A rogue band of resistance fighters unite for a mission to steal the Death Star plans and bring a new hope to the galaxy.
Rogue One, the second Star Wars movie since the Lucasfilm studio was bought by Disney, is a film of two very distinct parts. The first is basically what we’ve come to expect from a Star Wars movie: our rough-around-the-edges lead gets drawn into something bigger than she is, skips from planet to planet gathering a motley crew of humans and comedy robots (no aliens this time) and eventually finds something that will give her life meaning. The second is a old-fashioned war movie that manages to combine the World War II in space aesthetic of the traditional Star Wars films with a vaguely Vietnam-era looking ground conflict. It seems unlikely that many viewers will enjoy both parts equally; for most the back half will be where things really come together, if only because when you cut parts out of battle scenes it’s a lot harder to notice the joins.
A long time ago, scientist Galen (Mads Mikkelsen) took his wife and child and ran away to hide out on a mud farm. Not very successfully: the film begins with Director Krennic (Ben Mendelsohn) and a batch of stormtroopers turning up and demanding he return to work on a mysterious superweapon. Krennic isn’t the type to take no for an answer; flash forward a number of years and word of his superweapon has reached Rebel intelligence officer Cassian Andor (Diego Luna). It seems an Imperial pilot named Bodhi (Riz Ahmed) has defected with word of what Galen’s been working on, but he’s fallen into the hands of extremist Saw Gerrera (Forest Whitaker) – the same extremist to whom Galen entrusted his daughter. Now all grown up, Jyn Erso (Felicity Jones) is a thief laying low and believing in nothing; when Andor breakers her out of prison to help him get to Gerrera, her interest in anything he has to offer is close to nil.
What follows seems intended to run on two tracks; Jyn’s development from nihilist to believer in the rebel cause, and the creation of a Dirty-Dozen style band, including the blind not-quite-a-Jedi monk Chirrut (Donnie Yen) and his heavily armed buddy Baze (Jiang Wen) to steal the Death Star plans that will come in so handy in the original Star Wars. But word is that extensive reshoots under the supervision of scriptwriter Tony Gilroy took place after director Gareth Edwards (Monsters, Godzilla) delivered his version, and it seems like those reshoots may have been designed to soften much of the film’s already limited character development.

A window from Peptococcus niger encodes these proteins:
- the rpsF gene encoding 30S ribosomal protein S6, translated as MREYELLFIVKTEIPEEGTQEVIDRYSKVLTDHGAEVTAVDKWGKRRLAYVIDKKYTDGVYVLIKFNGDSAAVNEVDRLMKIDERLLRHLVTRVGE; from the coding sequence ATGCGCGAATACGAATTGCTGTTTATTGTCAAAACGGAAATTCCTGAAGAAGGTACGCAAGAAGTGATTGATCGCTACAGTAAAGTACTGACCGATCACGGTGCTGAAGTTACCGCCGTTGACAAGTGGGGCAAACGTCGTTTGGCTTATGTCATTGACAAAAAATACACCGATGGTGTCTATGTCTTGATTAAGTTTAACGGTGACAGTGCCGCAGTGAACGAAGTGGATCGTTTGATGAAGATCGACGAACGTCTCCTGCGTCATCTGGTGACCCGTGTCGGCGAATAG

Andor talks about having done bad things for the greater good, but – aside from killing a source before he can get them captured – that’s as far as it goes, which leaves the big character moment when he fails to obey a kill order as something of a fizzle. Bodhi says his defection is an attempt to atone for a dark past that’s never mentioned again, and while Chirrut and Baze’s motivation for joining the rebels is left annoyingly vague, it’s not hard to figure out that guards of a sacred religious site who saw that site blown up by an evil empire wouldn’t join the empire’s fan club.
While that may have been too on-the-nose for Disney, some political commentary (inadvertently?) makes it through. The vision of the Empire as a collection of back-stabbers – the evil office politics are a high point, with Krennic dealing both with Governor Tarkin (a not quite perfect CGI Peter Cushing) and Lord Vader himself (voiced by James Earl Jones) – who are nevertheless all committed to a singular vision while the Rebels are split into multiple factions that largely argue amongst themselves seems depressingly accurate at the tail end of 2016.
With the script focused elsewhere, the task of fleshing out the characters is largely left to the cast. For the most part they struggle. One of the areas where The Force Awakens received near-universal praise was the casting; this presents the flip side of that approach, where a group of often excellent actors lack the very specific form of charisma required to bring sketchy characters to life against such a busy backdrop. Mendelsohn is playing pretty much the only character to get even a small range of emotions, and he takes full advantage; his murmured “beautiful” at seeing the Death Star in action is the sole moment of joy in the entire film.
It’s a real shame the character side of things is so weak, because otherwise (some muddy plotting early on aside) this is a strong addition to the franchise. Edwards has a knack for images of surprising and ominous beauty, often involving the Death Star; even for a series known for its massive explosions this features a number of all-time greats. The numerous battle scenes are well handled (though having the leads constantly fleeing locations before they explode becomes a grim running joke) with a real sense of scale to them, thanks in part to Edwards’ skill at creating realistic fantasy settings. Unlike The Force Awakens, here the various planets feel like real locations, and when the characters falter this texture is what keeps things interesting. Like the Death Star itself, Rogue One is an often stunning and awe-inspiring spectacle - with a fatal flaw at its heart.